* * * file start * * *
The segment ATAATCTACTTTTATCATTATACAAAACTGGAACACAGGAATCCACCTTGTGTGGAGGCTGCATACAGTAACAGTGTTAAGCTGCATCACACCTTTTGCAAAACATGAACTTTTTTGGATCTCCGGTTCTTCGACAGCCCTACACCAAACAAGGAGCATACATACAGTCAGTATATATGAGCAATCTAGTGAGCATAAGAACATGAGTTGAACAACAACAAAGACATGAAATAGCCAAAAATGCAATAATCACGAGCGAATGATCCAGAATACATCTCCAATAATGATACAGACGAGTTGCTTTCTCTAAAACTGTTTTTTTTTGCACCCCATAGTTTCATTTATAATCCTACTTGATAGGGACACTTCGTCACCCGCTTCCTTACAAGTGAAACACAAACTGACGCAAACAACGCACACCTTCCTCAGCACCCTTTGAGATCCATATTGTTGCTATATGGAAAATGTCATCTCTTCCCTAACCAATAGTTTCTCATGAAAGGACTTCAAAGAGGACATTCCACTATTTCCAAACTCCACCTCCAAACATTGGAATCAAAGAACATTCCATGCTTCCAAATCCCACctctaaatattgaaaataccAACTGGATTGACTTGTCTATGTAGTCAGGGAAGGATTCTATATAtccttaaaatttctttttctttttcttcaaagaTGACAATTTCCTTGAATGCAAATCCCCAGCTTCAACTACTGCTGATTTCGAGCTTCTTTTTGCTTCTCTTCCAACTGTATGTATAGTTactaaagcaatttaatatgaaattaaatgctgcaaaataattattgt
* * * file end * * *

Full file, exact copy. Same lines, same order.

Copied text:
The segment ATAATCTACTTTTATCATTATACAAAACTGGAACACAGGAATCCACCTTGTGTGGAGGCTGCATACAGTAACAGTGTTAAGCTGCATCACACCTTTTGCAAAACATGAACTTTTTTGGATCTCCGGTTCTTCGACAGCCCTACACCAAACAAGGAGCATACATACAGTCAGTATATATGAGCAATCTAGTGAGCATAAGAACATGAGTTGAACAACAACAAAGACATGAAATAGCCAAAAATGCAATAATCACGAGCGAATGATCCAGAATACATCTCCAATAATGATACAGACGAGTTGCTTTCTCTAAAACTGTTTTTTTTTGCACCCCATAGTTTCATTTATAATCCTACTTGATAGGGACACTTCGTCACCCGCTTCCTTACAAGTGAAACACAAACTGACGCAAACAACGCACACCTTCCTCAGCACCCTTTGAGATCCATATTGTTGCTATATGGAAAATGTCATCTCTTCCCTAACCAATAGTTTCTCATGAAAGGACTTCAAAGAGGACATTCCACTATTTCCAAACTCCACCTCCAAACATTGGAATCAAAGAACATTCCATGCTTCCAAATCCCACctctaaatattgaaaataccAACTGGATTGACTTGTCTATGTAGTCAGGGAAGGATTCTATATAtccttaaaatttctttttctttttcttcaaagaTGACAATTTCCTTGAATGCAAATCCCCAGCTTCAACTACTGCTGATTTCGAGCTTCTTTTTGCTTCTCTTCCAACTGTATGTATAGTTactaaagcaatttaatatgaaattaaatgctgcaaaataattattgt